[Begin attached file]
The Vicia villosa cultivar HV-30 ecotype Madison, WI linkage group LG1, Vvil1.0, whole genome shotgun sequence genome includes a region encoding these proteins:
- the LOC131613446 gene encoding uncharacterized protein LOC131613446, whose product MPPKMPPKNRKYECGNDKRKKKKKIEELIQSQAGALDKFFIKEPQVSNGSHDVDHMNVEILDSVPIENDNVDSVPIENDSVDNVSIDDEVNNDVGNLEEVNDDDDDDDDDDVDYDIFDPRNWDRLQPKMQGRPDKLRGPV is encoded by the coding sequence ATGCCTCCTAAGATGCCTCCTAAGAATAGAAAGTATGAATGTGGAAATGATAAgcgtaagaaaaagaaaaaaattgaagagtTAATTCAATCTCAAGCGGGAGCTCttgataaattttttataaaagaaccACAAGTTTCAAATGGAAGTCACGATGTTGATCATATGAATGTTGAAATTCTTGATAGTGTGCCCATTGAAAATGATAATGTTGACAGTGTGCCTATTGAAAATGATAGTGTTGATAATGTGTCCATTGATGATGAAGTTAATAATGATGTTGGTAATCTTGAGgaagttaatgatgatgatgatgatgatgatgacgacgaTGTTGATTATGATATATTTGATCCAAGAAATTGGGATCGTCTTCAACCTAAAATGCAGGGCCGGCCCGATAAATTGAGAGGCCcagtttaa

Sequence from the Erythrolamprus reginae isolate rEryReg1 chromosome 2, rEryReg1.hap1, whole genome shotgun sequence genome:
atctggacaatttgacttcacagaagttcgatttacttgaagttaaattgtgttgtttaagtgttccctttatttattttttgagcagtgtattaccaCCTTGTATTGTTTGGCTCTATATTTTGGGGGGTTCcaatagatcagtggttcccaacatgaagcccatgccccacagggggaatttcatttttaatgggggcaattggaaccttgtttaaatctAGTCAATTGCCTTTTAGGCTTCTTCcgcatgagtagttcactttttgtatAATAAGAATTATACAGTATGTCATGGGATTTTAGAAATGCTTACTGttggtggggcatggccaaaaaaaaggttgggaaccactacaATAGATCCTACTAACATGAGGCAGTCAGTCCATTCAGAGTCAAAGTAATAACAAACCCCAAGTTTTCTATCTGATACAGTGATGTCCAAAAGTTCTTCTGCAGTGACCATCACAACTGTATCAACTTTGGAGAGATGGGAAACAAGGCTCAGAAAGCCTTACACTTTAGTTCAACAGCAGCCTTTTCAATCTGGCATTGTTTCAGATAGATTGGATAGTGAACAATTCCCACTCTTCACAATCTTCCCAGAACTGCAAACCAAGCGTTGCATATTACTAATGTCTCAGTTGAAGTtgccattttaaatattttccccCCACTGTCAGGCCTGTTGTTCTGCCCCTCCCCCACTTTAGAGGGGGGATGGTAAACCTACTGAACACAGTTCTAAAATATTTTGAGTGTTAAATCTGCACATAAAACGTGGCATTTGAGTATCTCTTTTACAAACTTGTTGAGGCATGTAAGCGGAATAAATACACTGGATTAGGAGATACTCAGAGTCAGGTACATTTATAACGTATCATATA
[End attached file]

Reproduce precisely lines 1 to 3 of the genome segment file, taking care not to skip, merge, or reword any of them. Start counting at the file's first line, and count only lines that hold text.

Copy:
The Vicia villosa cultivar HV-30 ecotype Madison, WI linkage group LG1, Vvil1.0, whole genome shotgun sequence genome includes a region encoding these proteins:
- the LOC131613446 gene encoding uncharacterized protein LOC131613446, whose product MPPKMPPKNRKYECGNDKRKKKKKIEELIQSQAGALDKFFIKEPQVSNGSHDVDHMNVEILDSVPIENDNVDSVPIENDSVDNVSIDDEVNNDVGNLEEVNDDDDDDDDDDVDYDIFDPRNWDRLQPKMQGRPDKLRGPV is encoded by the coding sequence ATGCCTCCTAAGATGCCTCCTAAGAATAGAAAGTATGAATGTGGAAATGATAAgcgtaagaaaaagaaaaaaattgaagagtTAATTCAATCTCAAGCGGGAGCTCttgataaattttttataaaagaaccACAAGTTTCAAATGGAAGTCACGATGTTGATCATATGAATGTTGAAATTCTTGATAGTGTGCCCATTGAAAATGATAATGTTGACAGTGTGCCTATTGAAAATGATAGTGTTGATAATGTGTCCATTGATGATGAAGTTAATAATGATGTTGGTAATCTTGAGgaagttaatgatgatgatgatgatgatgatgacgacgaTGTTGATTATGATATATTTGATCCAAGAAATTGGGATCGTCTTCAACCTAAAATGCAGGGCCGGCCCGATAAATTGAGAGGCCcagtttaa

Sequence from the Erythrolamprus reginae isolate rEryReg1 chromosome 2, rEryReg1.hap1, whole genome shotgun sequence genome: